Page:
This just in:
    Captain Bob, I got the phone call today! I start June 27th at Prince William County, VA. Thanks for all the help. It Gold Package must work because I am only 20 years old and only a Basic EMT. Thanks Again. Recruit Stuart

    Another:
    While I was going to school, many of my friends with similar resumes were testing for Fire Departments, but not passing the oral board or the psych test. After seeing many awesome Firefighters have troubles with interviewing, it became blatantly apparent that the best resume in the world would not get me a job, but the best interview skills most definitely would. When it was time to finally apply for my dream job, I took your advise to heart. Now here I am living the dream just turning age 21. Thank You Very Much. Casey Johnson Anchorage Fire Department, Firefighter/EMT

    Hope is the Anchor to the Soul

    You can find more on testing secrets in the Career Article section from the Jobs drop down menu just above this posting.

    "Nothing counts 'til you have the badge . . . Nothing!"

    Fire "Captain Bob" Author,
    Becoming A Firefighter,
    Conquer Fire Department Oral Boards, and
    Itís Your Turn in the Hot Seat!

    www.eatstress.com

    888-238-3959

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    Default

    Thanks for the replies, although I was hoping for a few more.
    I am actually asking this question for my husband, as he's the one going through the process at the moment. I will most likely be following closely behind, though.
    What's the number of tests that you took before you got hired, so we can kind of know what to expect?
    Thanks again.

  6. #6
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    Default How Long

    What's the number of tests that you took before you got hired, so we can kind of know what to expect?

    That's on a individual by individual basis. It will all depend on how serious he gets on learning how to take a fire department interview. If he doesn't the move you are planning won't change a thing.

    Don't Move Yet!

    Shall I move my family to the area I want to test for?

    Do yourself and your family a big favor. Donít even think about moving until you get the invitation in writing that you have the job. Never move away from family, friends, support and established connections thinking that will improve your chances of getting a badge.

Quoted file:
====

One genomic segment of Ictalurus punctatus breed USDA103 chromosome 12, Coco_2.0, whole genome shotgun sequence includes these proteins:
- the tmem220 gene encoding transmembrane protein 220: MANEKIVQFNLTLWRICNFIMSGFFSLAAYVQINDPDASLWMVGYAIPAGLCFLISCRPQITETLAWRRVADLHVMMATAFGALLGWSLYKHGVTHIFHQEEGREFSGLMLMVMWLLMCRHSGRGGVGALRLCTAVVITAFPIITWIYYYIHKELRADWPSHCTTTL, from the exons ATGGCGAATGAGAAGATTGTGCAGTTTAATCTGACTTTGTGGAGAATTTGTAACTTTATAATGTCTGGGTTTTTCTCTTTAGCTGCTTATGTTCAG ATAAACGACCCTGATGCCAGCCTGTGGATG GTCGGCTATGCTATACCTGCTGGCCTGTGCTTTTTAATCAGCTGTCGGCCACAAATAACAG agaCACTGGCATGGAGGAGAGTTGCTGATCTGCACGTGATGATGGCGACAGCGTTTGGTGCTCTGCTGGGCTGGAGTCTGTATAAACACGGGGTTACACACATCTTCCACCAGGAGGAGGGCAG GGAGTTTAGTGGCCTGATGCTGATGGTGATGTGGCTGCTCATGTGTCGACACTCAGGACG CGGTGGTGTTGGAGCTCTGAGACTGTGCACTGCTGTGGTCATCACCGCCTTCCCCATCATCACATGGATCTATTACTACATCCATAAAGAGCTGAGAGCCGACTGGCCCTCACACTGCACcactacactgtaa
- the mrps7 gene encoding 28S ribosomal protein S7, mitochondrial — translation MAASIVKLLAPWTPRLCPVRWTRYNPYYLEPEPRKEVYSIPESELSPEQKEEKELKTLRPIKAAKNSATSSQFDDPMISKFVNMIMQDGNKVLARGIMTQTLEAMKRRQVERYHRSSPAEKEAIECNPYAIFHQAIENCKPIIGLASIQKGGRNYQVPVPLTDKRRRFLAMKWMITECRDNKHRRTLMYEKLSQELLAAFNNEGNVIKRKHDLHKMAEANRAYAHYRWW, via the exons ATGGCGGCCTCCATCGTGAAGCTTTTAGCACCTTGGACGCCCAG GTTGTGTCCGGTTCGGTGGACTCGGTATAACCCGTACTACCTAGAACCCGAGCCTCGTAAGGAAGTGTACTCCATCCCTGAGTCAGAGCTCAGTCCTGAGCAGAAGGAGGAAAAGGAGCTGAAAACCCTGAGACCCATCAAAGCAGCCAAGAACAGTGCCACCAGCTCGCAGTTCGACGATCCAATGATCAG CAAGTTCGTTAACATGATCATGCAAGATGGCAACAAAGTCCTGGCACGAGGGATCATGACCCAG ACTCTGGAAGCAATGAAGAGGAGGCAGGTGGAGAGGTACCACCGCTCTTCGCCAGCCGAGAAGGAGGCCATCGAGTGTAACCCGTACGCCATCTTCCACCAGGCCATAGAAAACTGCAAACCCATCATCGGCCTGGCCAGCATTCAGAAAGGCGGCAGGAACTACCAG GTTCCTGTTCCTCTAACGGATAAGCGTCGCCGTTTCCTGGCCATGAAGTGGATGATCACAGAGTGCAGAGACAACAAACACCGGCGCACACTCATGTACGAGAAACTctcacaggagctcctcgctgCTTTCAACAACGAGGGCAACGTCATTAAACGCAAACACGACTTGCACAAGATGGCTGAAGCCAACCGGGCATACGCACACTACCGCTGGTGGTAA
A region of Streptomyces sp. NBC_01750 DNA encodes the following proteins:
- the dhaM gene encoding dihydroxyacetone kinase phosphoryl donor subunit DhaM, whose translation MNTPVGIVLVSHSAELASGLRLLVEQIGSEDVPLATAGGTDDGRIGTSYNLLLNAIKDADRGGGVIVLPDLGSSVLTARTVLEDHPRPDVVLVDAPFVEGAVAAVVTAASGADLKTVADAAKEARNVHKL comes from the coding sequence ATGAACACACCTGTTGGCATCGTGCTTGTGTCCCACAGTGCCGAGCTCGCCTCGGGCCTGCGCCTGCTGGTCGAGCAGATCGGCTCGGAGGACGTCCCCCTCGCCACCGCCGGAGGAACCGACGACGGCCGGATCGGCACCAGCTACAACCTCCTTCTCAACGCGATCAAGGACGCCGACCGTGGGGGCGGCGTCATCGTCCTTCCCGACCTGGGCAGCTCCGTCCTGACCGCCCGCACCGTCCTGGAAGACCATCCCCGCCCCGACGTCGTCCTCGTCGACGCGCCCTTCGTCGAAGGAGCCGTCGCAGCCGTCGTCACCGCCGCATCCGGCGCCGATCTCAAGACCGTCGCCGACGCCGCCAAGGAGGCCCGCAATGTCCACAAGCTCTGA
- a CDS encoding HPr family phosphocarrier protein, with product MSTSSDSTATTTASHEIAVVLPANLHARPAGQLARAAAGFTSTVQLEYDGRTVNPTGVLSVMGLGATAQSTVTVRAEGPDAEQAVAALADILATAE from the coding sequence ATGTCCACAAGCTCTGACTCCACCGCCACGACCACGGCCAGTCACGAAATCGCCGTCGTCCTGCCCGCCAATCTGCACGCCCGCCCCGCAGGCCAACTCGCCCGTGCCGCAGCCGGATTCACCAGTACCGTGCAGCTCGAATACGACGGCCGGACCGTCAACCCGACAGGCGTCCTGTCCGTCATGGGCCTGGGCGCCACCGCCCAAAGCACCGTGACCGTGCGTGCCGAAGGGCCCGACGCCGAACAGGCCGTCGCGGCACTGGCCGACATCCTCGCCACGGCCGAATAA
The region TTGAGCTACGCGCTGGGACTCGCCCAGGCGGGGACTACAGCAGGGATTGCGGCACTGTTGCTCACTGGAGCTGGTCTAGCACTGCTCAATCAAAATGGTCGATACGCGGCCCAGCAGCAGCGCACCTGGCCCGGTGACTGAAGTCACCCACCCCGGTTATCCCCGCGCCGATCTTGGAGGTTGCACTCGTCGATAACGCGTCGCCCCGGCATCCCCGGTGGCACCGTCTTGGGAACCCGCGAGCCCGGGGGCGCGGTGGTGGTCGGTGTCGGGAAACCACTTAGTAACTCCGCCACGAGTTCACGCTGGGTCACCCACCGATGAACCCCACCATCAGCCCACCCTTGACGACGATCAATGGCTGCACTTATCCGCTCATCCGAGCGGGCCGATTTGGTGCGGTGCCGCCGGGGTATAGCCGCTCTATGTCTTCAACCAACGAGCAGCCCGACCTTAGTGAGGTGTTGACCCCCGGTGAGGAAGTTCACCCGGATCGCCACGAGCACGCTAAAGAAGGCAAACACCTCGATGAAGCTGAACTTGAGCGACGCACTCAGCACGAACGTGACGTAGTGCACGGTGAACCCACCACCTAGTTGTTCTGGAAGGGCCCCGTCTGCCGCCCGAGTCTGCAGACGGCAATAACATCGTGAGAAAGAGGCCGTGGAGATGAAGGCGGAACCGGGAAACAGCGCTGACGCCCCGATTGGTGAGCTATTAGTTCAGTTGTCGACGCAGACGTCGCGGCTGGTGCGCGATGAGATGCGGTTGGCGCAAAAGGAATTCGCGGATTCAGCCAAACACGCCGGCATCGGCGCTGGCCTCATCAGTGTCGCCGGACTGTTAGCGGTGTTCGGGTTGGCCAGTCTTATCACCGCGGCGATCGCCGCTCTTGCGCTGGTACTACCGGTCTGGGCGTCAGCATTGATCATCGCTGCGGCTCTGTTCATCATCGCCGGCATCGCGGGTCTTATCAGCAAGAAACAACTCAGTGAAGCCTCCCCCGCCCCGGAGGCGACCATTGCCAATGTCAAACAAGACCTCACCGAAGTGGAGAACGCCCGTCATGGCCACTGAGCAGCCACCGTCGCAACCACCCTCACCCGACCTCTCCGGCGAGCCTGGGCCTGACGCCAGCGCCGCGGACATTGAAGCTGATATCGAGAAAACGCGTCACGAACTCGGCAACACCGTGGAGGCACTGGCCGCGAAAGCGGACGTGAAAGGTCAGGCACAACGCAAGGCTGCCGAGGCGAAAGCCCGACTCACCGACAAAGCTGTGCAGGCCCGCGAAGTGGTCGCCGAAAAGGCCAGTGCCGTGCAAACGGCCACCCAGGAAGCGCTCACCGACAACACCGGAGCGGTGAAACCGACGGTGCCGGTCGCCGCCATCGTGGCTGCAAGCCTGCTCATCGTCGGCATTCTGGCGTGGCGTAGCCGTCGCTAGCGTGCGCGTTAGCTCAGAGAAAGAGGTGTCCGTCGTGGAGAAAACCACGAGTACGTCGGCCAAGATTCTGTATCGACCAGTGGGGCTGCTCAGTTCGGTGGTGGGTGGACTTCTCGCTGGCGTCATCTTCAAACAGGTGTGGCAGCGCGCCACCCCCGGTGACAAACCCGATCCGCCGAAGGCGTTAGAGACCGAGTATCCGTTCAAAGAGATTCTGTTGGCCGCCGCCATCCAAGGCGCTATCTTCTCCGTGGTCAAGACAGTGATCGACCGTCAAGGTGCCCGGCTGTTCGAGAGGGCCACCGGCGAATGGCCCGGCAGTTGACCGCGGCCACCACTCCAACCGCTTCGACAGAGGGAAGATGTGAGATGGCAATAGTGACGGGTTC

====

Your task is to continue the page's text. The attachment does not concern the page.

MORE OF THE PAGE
This is not the first time I've seen this question. A candidate is invited to the chiefís oral. He just knows they want him. He gives notice at his job, his apartment and finds a new apartment for the city he is being considered for. He starts packing. After the chiefís interview he is notified to complete the medical, given the date for the academy, uniform fitting and then the psych. He flies down to complete these items in two days. He goes by with his wife to check on the new apartment, flies home and waits for the mover to show up the next day.

    Donít touch that dial. There is something wrong with the psych interview. It comes back inconclusive. They want him to retake the psych. But the movers are on their way. I can taste that badge. I know they want me.

    A medic candidate moved his family from southern California to Seattle, so he could be in position for the next test. Although he made the list, he was going to have to wait until they got down to him. In the mean time the pressures built up at home, he lost his house in California to foreclosure, and got in a heated argument with his wife. The police arrived and arrested him for domestic violence. This at a time when he was in background for the next academy. Everything came to a full halt.

    Fortunately, in the state of Washington, if you complete the counseling and probation program and itís your first offense, you can appeal the court to remove the charge. Now a year later, this has been done. The Seattle list he was on expired. Now itís back to square one.

    You can find more on testing secrets in the Career Article section from the Jobs drop down menu just above this posting.

    "Nothing counts 'til you have the badge . . . Nothing!"

    Fire "Captain Bob" Author,